Protecting the innocent-ish

Lately I’ve been working on new essays for The Toilet Business.  The happenings in these are slightly more recent and involve less law breaking.  In these essays I haven’t felt the pull to change my friends and co-workers names as much for that reason.  Also, in fairness, I haven’t used anyone’s last name.  But what of the people who got up to shenanigans with me in our youth?

It’s one thing for me to use my real name, but many of these other people have become lawyers, teachers, successful business owners and parents.  They would probably like what happened in 1993 to stay in 1993.

I’ve done a few different things to fix this problem: I’ve randomly assigned letters to their names or changed their names just enough so that people who already knew the story will know who I’m talking about.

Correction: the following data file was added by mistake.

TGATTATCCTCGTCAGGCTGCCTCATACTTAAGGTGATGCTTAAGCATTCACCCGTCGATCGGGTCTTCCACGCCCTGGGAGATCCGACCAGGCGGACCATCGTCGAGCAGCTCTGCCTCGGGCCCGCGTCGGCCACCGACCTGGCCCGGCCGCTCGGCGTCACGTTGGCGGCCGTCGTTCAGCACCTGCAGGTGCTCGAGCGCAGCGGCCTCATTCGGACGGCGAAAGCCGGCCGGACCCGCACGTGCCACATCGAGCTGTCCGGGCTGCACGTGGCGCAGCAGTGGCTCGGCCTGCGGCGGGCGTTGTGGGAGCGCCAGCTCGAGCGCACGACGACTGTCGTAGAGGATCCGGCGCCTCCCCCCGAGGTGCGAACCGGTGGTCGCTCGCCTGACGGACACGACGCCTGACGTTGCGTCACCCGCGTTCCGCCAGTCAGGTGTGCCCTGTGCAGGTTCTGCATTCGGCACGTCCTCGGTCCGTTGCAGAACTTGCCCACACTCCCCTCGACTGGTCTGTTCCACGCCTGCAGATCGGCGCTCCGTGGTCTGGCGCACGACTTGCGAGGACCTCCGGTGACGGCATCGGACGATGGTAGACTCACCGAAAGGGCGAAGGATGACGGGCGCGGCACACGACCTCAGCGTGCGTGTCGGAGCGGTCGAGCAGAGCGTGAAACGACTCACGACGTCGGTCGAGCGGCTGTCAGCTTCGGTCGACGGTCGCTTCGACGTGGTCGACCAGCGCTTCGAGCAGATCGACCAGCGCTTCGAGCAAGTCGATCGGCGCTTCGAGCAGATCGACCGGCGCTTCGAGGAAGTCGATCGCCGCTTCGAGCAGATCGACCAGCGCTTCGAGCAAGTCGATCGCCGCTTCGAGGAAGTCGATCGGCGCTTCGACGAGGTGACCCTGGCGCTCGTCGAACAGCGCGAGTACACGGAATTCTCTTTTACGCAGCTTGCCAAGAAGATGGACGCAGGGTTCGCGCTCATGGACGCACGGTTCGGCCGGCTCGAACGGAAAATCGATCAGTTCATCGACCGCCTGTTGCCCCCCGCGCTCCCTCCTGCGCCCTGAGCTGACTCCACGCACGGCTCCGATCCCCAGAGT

That’s for the people who I like and am still friends with.

If you at any time threatened my job, my life, or the lives of the people we were supposed to take care of; your real name stays in the essay. (Again, no last names are used.)

Petty?  Sure.  But sometimes it’s the little things that make me the happiest. 🙂

I’m going to start posting excerpts of The Toilet Business on Sundays for #SampleSunday.  Easter seemed like a good day to start coming clean.

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4 thoughts on “Protecting the innocent-ish

  1. As long as what write is factually correct, I can’t see as how the subjects of your writing can have any legal say in it. 😉

    If you’re writing a fictionalized memoir, I would change the names of everyone, but that doesn’t seem to be the case here, so I’d say your methods are sound.

    Sounds funny. I can’t wait to read it!

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